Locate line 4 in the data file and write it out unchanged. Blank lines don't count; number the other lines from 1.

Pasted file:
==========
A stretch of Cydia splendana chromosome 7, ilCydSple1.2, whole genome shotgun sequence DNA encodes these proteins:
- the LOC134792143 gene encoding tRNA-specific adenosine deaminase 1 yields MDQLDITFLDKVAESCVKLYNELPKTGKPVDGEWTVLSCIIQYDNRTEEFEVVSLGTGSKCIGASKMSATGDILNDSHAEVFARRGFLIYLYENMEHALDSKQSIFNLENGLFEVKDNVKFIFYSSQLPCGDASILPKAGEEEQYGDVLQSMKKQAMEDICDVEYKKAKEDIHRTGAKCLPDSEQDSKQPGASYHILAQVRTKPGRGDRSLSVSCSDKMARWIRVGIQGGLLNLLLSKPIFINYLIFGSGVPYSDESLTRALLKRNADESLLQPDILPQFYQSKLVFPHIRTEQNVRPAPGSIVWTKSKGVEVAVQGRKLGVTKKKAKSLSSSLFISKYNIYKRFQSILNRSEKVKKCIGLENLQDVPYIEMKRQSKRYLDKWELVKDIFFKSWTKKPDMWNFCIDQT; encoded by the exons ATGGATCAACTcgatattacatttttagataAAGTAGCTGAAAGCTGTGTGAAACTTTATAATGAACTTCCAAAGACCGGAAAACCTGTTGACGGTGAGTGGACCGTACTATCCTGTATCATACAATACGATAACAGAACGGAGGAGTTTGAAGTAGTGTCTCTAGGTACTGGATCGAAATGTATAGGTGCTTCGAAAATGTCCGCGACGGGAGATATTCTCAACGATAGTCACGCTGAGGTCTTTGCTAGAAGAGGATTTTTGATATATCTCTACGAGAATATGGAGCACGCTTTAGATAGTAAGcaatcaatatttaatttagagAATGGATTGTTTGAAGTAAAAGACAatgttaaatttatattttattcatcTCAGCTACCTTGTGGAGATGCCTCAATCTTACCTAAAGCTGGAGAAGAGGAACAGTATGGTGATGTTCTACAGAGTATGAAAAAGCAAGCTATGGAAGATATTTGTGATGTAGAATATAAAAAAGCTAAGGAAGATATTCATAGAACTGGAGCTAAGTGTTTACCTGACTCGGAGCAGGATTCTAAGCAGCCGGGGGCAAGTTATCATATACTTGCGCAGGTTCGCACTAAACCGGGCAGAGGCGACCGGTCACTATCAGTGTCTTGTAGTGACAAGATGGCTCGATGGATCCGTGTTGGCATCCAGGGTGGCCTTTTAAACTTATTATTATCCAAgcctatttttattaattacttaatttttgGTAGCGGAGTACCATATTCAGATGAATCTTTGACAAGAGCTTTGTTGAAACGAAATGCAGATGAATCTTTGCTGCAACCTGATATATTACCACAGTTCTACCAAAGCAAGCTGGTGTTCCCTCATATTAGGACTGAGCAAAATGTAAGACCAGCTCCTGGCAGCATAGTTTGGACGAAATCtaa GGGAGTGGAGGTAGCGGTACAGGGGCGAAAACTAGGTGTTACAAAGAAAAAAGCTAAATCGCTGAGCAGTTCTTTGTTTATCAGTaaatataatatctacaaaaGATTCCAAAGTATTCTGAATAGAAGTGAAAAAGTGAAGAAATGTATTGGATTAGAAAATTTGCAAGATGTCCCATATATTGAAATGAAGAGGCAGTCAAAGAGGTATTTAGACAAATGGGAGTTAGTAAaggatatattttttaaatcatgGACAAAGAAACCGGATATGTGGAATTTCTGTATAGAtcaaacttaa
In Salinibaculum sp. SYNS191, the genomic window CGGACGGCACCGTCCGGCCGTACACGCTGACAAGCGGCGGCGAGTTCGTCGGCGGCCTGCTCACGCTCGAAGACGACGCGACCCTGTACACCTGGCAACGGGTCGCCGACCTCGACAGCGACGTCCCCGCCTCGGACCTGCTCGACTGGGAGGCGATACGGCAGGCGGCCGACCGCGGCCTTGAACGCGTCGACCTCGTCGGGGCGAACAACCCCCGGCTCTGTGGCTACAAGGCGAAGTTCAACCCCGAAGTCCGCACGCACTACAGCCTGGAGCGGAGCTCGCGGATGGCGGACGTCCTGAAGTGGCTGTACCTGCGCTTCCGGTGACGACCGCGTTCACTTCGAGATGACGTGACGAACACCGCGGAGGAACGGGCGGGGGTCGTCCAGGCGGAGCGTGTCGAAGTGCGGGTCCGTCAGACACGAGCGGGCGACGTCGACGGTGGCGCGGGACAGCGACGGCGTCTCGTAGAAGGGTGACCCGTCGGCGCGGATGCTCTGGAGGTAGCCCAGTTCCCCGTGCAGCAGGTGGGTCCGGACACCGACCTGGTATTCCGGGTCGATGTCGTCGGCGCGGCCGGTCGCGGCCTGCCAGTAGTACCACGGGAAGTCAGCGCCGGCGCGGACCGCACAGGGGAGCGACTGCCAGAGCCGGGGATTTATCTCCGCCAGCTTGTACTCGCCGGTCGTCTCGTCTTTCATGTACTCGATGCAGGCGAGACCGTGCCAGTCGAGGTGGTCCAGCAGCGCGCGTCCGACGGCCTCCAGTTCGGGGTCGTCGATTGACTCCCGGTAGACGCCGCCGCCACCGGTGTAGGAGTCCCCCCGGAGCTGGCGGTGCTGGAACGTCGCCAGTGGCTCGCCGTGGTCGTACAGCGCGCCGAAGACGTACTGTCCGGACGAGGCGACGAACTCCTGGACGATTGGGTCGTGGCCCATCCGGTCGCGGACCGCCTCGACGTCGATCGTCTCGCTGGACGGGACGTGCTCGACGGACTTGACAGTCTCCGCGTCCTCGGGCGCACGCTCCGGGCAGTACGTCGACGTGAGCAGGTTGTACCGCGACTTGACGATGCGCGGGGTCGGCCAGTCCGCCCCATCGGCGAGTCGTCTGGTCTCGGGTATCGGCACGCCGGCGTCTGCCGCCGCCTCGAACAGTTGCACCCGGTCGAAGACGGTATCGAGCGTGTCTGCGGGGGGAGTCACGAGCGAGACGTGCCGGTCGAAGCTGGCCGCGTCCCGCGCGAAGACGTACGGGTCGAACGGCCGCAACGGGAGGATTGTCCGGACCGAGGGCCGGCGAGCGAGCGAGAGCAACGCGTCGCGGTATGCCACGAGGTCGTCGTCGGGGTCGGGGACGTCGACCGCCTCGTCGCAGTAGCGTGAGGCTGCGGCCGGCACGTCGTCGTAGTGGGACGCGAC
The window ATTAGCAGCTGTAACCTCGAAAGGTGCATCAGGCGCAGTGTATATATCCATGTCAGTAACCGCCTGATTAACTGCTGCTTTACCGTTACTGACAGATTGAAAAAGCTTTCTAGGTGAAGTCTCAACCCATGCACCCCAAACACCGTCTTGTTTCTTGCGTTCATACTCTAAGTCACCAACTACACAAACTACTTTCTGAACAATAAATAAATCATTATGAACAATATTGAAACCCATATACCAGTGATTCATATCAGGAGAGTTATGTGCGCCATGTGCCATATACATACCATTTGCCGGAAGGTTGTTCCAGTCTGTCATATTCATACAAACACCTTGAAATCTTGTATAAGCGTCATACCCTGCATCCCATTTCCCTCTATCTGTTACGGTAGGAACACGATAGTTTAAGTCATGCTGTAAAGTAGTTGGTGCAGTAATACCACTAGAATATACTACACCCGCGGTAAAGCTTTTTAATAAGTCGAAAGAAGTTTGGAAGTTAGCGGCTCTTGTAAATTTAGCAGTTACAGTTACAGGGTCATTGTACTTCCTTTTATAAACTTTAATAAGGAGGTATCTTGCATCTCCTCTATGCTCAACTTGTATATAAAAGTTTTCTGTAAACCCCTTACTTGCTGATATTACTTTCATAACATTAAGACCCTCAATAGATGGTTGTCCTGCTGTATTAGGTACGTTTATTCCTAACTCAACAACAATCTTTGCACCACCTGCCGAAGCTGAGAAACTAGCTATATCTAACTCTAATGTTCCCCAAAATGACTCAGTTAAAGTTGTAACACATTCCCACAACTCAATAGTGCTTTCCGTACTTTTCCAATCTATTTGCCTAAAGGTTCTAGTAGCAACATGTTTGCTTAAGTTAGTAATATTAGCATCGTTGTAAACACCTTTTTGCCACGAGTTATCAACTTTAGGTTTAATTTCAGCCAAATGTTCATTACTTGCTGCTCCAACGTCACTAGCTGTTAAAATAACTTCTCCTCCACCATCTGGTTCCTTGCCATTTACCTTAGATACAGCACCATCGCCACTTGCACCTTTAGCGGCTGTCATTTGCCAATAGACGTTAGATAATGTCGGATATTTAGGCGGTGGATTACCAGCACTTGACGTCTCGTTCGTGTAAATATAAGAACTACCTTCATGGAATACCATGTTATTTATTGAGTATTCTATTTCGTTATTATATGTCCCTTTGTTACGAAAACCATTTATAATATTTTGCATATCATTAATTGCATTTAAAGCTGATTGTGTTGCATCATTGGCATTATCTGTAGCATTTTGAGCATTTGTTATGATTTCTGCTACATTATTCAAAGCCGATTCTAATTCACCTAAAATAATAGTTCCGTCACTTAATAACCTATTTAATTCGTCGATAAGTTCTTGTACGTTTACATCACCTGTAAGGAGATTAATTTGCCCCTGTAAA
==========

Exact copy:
The window ATTAGCAGCTGTAACCTCGAAAGGTGCATCAGGCGCAGTGTATATATCCATGTCAGTAACCGCCTGATTAACTGCTGCTTTACCGTTACTGACAGATTGAAAAAGCTTTCTAGGTGAAGTCTCAACCCATGCACCCCAAACACCGTCTTGTTTCTTGCGTTCATACTCTAAGTCACCAACTACACAAACTACTTTCTGAACAATAAATAAATCATTATGAACAATATTGAAACCCATATACCAGTGATTCATATCAGGAGAGTTATGTGCGCCATGTGCCATATACATACCATTTGCCGGAAGGTTGTTCCAGTCTGTCATATTCATACAAACACCTTGAAATCTTGTATAAGCGTCATACCCTGCATCCCATTTCCCTCTATCTGTTACGGTAGGAACACGATAGTTTAAGTCATGCTGTAAAGTAGTTGGTGCAGTAATACCACTAGAATATACTACACCCGCGGTAAAGCTTTTTAATAAGTCGAAAGAAGTTTGGAAGTTAGCGGCTCTTGTAAATTTAGCAGTTACAGTTACAGGGTCATTGTACTTCCTTTTATAAACTTTAATAAGGAGGTATCTTGCATCTCCTCTATGCTCAACTTGTATATAAAAGTTTTCTGTAAACCCCTTACTTGCTGATATTACTTTCATAACATTAAGACCCTCAATAGATGGTTGTCCTGCTGTATTAGGTACGTTTATTCCTAACTCAACAACAATCTTTGCACCACCTGCCGAAGCTGAGAAACTAGCTATATCTAACTCTAATGTTCCCCAAAATGACTCAGTTAAAGTTGTAACACATTCCCACAACTCAATAGTGCTTTCCGTACTTTTCCAATCTATTTGCCTAAAGGTTCTAGTAGCAACATGTTTGCTTAAGTTAGTAATATTAGCATCGTTGTAAACACCTTTTTGCCACGAGTTATCAACTTTAGGTTTAATTTCAGCCAAATGTTCATTACTTGCTGCTCCAACGTCACTAGCTGTTAAAATAACTTCTCCTCCACCATCTGGTTCCTTGCCATTTACCTTAGATACAGCACCATCGCCACTTGCACCTTTAGCGGCTGTCATTTGCCAATAGACGTTAGATAATGTCGGATATTTAGGCGGTGGATTACCAGCACTTGACGTCTCGTTCGTGTAAATATAAGAACTACCTTCATGGAATACCATGTTATTTATTGAGTATTCTATTTCGTTATTATATGTCCCTTTGTTACGAAAACCATTTATAATATTTTGCATATCATTAATTGCATTTAAAGCTGATTGTGTTGCATCATTGGCATTATCTGTAGCATTTTGAGCATTTGTTATGATTTCTGCTACATTATTCAAAGCCGATTCTAATTCACCTAAAATAATAGTTCCGTCACTTAATAACCTATTTAATTCGTCGATAAGTTCTTGTACGTTTACATCACCTGTAAGGAGATTAATTTGCCCCTGTAAA